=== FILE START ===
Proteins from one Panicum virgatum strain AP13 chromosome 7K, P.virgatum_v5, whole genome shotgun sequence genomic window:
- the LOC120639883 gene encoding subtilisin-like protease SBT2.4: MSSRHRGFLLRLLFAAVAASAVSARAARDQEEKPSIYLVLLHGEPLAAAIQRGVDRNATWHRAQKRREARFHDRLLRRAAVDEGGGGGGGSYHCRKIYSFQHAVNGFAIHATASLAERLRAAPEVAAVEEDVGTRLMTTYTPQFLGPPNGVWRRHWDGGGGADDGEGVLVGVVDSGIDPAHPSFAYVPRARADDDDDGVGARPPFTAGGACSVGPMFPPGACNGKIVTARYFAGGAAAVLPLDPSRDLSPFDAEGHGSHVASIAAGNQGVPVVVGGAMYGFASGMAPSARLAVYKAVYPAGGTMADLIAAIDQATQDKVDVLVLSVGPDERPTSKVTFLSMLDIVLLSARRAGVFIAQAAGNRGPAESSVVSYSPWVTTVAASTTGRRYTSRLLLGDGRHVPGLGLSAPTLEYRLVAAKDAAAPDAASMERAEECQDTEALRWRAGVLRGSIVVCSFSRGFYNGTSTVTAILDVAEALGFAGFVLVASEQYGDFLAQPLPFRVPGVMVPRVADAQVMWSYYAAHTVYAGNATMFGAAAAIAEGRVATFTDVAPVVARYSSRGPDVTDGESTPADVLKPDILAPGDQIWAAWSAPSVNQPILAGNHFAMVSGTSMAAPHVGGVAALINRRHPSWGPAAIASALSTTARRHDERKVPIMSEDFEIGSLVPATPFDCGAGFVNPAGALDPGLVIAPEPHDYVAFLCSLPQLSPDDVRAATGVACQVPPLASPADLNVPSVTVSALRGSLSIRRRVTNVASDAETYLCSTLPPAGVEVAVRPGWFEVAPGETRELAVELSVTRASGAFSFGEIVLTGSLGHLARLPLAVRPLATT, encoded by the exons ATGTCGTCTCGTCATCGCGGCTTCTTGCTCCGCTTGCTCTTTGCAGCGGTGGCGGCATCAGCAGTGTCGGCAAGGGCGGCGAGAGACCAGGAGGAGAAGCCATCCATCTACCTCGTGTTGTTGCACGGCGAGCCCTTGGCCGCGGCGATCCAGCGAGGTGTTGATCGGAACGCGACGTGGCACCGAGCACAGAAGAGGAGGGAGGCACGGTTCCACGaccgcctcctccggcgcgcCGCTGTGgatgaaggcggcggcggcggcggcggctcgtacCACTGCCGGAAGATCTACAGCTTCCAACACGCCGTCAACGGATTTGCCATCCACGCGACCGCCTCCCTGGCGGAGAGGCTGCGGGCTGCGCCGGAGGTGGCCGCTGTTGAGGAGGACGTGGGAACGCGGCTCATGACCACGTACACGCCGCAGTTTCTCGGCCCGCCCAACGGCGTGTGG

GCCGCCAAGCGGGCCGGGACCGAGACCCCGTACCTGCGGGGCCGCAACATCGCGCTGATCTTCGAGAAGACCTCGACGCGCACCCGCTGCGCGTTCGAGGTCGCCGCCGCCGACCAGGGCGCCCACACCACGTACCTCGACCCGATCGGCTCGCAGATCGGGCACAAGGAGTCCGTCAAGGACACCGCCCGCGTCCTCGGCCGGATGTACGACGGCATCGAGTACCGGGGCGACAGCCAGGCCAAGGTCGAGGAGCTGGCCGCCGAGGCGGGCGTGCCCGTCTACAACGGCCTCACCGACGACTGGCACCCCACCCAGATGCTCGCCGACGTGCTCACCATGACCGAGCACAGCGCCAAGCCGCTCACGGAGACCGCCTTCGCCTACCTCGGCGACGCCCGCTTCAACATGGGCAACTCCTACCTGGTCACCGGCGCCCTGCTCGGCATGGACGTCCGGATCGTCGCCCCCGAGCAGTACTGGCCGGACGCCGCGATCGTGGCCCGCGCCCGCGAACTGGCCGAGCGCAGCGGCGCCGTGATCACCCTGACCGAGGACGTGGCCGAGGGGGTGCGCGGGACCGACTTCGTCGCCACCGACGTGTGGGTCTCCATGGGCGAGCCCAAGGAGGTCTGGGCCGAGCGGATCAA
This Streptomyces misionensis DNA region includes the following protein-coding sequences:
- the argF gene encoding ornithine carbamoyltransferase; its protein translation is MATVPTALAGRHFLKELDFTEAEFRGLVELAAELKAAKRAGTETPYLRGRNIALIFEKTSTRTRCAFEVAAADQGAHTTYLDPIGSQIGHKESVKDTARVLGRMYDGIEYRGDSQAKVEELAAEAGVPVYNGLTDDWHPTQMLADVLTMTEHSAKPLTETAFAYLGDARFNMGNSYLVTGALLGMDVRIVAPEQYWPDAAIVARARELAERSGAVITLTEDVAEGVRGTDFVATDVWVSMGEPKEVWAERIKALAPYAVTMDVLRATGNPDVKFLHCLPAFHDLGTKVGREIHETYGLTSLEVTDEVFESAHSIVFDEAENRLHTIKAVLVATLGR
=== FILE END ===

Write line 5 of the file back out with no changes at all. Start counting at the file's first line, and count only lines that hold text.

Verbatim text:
- the argF gene encoding ornithine carbamoyltransferase; its protein translation is MATVPTALAGRHFLKELDFTEAEFRGLVELAAELKAAKRAGTETPYLRGRNIALIFEKTSTRTRCAFEVAAADQGAHTTYLDPIGSQIGHKESVKDTARVLGRMYDGIEYRGDSQAKVEELAAEAGVPVYNGLTDDWHPTQMLADVLTMTEHSAKPLTETAFAYLGDARFNMGNSYLVTGALLGMDVRIVAPEQYWPDAAIVARARELAERSGAVITLTEDVAEGVRGTDFVATDVWVSMGEPKEVWAERIKALAPYAVTMDVLRATGNPDVKFLHCLPAFHDLGTKVGREIHETYGLTSLEVTDEVFESAHSIVFDEAENRLHTIKAVLVATLGR